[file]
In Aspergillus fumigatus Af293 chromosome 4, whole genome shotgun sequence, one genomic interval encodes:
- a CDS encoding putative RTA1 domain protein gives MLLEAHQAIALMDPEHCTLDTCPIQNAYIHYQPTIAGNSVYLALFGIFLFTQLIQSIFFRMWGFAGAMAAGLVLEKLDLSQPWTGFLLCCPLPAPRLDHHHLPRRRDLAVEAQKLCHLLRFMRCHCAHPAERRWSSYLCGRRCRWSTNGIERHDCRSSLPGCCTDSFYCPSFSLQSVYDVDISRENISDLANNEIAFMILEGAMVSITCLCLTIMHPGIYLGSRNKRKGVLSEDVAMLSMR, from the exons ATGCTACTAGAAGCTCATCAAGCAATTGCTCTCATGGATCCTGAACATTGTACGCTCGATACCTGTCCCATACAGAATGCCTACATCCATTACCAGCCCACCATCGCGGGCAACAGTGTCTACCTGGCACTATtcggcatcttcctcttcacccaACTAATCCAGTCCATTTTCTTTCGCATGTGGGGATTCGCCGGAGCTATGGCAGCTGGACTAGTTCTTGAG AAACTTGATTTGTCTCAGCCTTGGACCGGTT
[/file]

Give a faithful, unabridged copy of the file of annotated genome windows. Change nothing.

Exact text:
In Aspergillus fumigatus Af293 chromosome 4, whole genome shotgun sequence, one genomic interval encodes:
- a CDS encoding putative RTA1 domain protein gives MLLEAHQAIALMDPEHCTLDTCPIQNAYIHYQPTIAGNSVYLALFGIFLFTQLIQSIFFRMWGFAGAMAAGLVLEKLDLSQPWTGFLLCCPLPAPRLDHHHLPRRRDLAVEAQKLCHLLRFMRCHCAHPAERRWSSYLCGRRCRWSTNGIERHDCRSSLPGCCTDSFYCPSFSLQSVYDVDISRENISDLANNEIAFMILEGAMVSITCLCLTIMHPGIYLGSRNKRKGVLSEDVAMLSMR, from the exons ATGCTACTAGAAGCTCATCAAGCAATTGCTCTCATGGATCCTGAACATTGTACGCTCGATACCTGTCCCATACAGAATGCCTACATCCATTACCAGCCCACCATCGCGGGCAACAGTGTCTACCTGGCACTATtcggcatcttcctcttcacccaACTAATCCAGTCCATTTTCTTTCGCATGTGGGGATTCGCCGGAGCTATGGCAGCTGGACTAGTTCTTGAG AAACTTGATTTGTCTCAGCCTTGGACCGGTT